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The Ruger Semi-auto .22 pistols have a pin in the bolt that prevents the FP from striking the breech face. If it drops out when you remove the bolt for cleaning and you do not notice it......the next dry fire will damage the breech face.
I normally keep a box of fired cases for dry firing purposes. They must be cases that were fired in "that" gun, otherwise they will not fit.
About the cases that didn't work.....cases expand when fired, yes, but then they shrink a bit so that extraction is possible. If they don't rechamber, something else is going on; I have no trouble rechambering fired .22 brass in any of my rifles or pistols.
Pete
 

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I have a Winchester Model 60 (bolt action single shot) that has a slightly recessed bolt face. I just cut a small circle of some firm rubber that fits snugly in the bolt face for dry firing. Look over your rifle well and see if you can implement this idea. It is a lot cheaper than snap caps and lasts a lot longer.
 

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> The Ruger Semi-auto .22 pistols have a pin in the bolt

Yes, on the Ruger (1978 Mark I?) manual I downloaded, I saw that caution. So, I did not bother to remove the pin when I disassembled the gun for cleaning. I was surprised how much better I shot with such a low recoiling gun.

Plus, the front sight is a lot taller then my Ruger 944, I think that helps a lot.
 

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Consult your owner's manual - never hurts to read directions, first :D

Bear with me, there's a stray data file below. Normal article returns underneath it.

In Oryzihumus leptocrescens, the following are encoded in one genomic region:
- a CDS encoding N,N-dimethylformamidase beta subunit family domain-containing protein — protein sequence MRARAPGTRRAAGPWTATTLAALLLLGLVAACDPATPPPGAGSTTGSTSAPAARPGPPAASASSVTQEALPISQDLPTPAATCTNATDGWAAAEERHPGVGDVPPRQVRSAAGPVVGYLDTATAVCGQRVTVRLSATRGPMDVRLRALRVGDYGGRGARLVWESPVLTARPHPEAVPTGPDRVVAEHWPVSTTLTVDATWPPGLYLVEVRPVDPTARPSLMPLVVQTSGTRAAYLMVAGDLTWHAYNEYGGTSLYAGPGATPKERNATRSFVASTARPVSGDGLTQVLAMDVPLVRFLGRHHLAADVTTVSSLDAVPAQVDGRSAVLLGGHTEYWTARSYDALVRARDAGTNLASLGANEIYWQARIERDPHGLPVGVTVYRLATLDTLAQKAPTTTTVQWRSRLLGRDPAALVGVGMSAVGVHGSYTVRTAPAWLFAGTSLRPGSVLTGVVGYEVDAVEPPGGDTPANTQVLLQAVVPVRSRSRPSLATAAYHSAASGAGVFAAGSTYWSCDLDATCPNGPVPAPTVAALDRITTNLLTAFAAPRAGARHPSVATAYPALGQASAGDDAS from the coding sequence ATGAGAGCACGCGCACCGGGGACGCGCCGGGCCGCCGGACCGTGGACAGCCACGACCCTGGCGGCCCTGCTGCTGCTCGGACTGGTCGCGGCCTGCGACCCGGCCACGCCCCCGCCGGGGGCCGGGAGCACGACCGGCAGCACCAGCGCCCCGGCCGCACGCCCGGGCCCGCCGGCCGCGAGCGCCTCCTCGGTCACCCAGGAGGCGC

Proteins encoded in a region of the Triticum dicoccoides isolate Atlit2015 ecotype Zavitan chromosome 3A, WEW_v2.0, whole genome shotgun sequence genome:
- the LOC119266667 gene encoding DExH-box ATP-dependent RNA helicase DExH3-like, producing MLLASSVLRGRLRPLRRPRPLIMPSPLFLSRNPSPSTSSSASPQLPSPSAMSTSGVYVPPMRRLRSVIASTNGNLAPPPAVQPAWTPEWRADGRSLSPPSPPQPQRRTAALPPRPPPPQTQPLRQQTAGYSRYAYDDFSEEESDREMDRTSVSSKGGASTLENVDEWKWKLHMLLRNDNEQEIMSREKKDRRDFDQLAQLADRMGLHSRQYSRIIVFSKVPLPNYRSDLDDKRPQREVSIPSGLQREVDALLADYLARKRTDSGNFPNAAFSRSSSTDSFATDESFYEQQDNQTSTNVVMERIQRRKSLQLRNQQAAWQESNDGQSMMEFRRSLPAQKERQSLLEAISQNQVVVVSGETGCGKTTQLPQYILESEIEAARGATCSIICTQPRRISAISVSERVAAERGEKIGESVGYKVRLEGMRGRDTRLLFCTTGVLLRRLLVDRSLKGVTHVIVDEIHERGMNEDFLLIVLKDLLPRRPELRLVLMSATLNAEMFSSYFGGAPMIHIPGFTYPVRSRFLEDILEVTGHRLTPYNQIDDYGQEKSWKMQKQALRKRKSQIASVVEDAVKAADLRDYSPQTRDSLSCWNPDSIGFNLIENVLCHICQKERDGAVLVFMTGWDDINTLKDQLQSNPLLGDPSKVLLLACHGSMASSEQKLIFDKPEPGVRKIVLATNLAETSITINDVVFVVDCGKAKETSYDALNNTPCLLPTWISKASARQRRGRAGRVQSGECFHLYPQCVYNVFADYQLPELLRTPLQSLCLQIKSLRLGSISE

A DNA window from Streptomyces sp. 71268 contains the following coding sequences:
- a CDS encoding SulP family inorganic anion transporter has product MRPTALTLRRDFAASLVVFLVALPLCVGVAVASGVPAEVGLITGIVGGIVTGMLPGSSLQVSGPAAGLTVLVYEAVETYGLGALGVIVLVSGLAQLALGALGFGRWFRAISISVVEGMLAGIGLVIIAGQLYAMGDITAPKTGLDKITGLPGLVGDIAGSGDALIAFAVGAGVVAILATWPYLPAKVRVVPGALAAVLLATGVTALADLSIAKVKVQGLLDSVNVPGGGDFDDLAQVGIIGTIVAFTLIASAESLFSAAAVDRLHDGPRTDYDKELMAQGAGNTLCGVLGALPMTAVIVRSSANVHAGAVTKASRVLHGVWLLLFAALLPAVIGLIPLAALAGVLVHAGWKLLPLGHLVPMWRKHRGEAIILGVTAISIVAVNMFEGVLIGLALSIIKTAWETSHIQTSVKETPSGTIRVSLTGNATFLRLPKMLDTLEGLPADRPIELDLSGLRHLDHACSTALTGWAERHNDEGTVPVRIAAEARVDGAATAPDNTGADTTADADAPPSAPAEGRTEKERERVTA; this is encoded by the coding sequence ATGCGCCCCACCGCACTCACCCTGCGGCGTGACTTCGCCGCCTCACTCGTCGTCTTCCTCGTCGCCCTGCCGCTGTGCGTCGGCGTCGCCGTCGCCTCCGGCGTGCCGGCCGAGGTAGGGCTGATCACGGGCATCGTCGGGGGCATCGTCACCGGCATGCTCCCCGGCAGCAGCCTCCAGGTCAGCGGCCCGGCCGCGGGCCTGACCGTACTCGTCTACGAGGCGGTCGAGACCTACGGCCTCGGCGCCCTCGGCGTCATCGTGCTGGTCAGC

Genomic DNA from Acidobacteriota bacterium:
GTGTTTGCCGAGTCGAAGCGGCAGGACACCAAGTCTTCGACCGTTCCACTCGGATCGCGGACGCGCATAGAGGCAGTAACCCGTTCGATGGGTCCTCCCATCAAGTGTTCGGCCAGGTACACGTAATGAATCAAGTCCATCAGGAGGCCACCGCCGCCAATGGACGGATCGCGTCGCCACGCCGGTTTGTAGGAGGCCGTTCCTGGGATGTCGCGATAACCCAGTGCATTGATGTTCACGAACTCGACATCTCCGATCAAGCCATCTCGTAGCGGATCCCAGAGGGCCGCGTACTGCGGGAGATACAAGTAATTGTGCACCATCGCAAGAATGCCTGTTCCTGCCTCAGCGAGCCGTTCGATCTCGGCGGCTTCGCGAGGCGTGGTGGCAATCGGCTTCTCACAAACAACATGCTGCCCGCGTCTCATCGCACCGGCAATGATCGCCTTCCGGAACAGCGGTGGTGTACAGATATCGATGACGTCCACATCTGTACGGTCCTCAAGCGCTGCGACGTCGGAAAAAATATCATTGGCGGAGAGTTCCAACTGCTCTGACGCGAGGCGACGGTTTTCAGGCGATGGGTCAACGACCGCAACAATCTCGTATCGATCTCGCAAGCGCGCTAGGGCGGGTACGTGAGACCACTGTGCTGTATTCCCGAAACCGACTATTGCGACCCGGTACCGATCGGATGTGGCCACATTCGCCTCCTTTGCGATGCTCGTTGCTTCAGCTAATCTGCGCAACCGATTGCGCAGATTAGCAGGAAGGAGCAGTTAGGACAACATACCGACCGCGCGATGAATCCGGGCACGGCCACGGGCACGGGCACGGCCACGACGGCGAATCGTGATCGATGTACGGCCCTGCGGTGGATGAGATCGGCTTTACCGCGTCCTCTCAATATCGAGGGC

Having said that, I do not dry fire a rimfire unless I have exact information that it is safe to do so. All of my Rugers say so in the owner's manual. In fact, you have to dry fire a Ruger auto pistol to disassemble it.

It is certainly better to be cautious, than pay the repair bill......
X2, good advise.
 

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Never Dry fire a rimfire ever...
I really hate the word "never."

Kimber's .22 conversion kit specifically says that dryfiring is perfectly fine. It's not really that difficult to machine a stop for a protrusion at the rear of a firing pin to hit something to safely stop it a few thousandths from the rim recess on a chamber.

It's just that MOST manufacturers don't do it. So, unless your owner's manual says differently, you SHOULD assume that you should not dryfire a rimfire excessively without a cushion of some type in place. Spent cases will work for a couple of shots but are a pain to rotate sometimes.

I have dryfired my Kimber hundreds if not thousands of times.
 

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Been dry firing every pistol and rifle rimfire and centerfire I've owned in the last few decades and I have a different point of view. That gun is a tool to help me become a better shooter. I dry fire the heck out of all of them. In all that time, I worked out a couple of chamber burrs, never broke a firing pin and never caused any major damage. It's my gun and I'll do exactly what I chose to do with it. If that requires repair later, then that's just a cost of becoming a good shot. I choose to lose sleep about something else, thanks!

A word of caution here. I do what I want with my property and so should you. Follow your conscience and if want to dry fire your rimfires or anything else then do it and don't worry about what anyone else thinks. Do NOT, however dry fire someone else's guns. They may get sorely ticked off. Respect their opinion and do as they ask when handling their guns.

Flash
 

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I never dry fire my rimfires ,centrefires or percussion locks,- Intentionally that is.However, how can you avoid Unintentional dry firing? The last time you pull the trigger is a dry fire. "Click" you are empy!
I would think that the gun is made to take such things.
Even so , I be care full with my rim fires!